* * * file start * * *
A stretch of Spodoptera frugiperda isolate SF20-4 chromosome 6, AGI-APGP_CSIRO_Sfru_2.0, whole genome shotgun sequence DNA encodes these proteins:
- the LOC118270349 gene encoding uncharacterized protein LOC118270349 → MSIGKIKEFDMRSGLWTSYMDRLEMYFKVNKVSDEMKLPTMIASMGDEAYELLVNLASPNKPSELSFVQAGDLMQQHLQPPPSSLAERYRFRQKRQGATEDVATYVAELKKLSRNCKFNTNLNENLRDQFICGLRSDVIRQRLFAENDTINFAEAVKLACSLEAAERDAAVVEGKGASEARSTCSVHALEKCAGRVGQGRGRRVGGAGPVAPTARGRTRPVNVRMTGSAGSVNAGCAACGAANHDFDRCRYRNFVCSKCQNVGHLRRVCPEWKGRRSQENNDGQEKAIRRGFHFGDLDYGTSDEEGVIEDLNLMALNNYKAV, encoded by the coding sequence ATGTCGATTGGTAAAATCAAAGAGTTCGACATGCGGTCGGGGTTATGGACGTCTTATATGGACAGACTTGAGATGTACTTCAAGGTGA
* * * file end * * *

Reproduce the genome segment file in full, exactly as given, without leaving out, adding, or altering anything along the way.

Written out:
A stretch of Spodoptera frugiperda isolate SF20-4 chromosome 6, AGI-APGP_CSIRO_Sfru_2.0, whole genome shotgun sequence DNA encodes these proteins:
- the LOC118270349 gene encoding uncharacterized protein LOC118270349 → MSIGKIKEFDMRSGLWTSYMDRLEMYFKVNKVSDEMKLPTMIASMGDEAYELLVNLASPNKPSELSFVQAGDLMQQHLQPPPSSLAERYRFRQKRQGATEDVATYVAELKKLSRNCKFNTNLNENLRDQFICGLRSDVIRQRLFAENDTINFAEAVKLACSLEAAERDAAVVEGKGASEARSTCSVHALEKCAGRVGQGRGRRVGGAGPVAPTARGRTRPVNVRMTGSAGSVNAGCAACGAANHDFDRCRYRNFVCSKCQNVGHLRRVCPEWKGRRSQENNDGQEKAIRRGFHFGDLDYGTSDEEGVIEDLNLMALNNYKAV, encoded by the coding sequence ATGTCGATTGGTAAAATCAAAGAGTTCGACATGCGGTCGGGGTTATGGACGTCTTATATGGACAGACTTGAGATGTACTTCAAGGTGA